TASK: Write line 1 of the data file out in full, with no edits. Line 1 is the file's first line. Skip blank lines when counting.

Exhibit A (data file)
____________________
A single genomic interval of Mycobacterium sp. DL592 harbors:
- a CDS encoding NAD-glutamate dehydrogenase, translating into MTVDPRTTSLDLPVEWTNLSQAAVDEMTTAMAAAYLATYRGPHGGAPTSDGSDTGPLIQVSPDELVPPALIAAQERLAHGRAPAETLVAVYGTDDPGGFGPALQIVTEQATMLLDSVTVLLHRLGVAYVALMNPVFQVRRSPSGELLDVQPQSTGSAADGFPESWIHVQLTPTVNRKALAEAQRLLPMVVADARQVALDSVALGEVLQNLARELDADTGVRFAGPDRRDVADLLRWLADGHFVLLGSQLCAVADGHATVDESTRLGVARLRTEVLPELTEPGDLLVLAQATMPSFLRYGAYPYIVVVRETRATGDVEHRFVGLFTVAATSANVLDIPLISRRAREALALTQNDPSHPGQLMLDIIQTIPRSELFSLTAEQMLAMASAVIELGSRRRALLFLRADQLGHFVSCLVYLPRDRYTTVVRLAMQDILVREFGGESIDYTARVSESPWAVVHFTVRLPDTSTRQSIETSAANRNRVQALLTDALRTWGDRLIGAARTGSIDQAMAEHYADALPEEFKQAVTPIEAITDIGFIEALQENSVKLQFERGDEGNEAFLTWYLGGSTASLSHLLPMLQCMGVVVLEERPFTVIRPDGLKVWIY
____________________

A single genomic interval of Mycobacterium sp. DL592 harbors: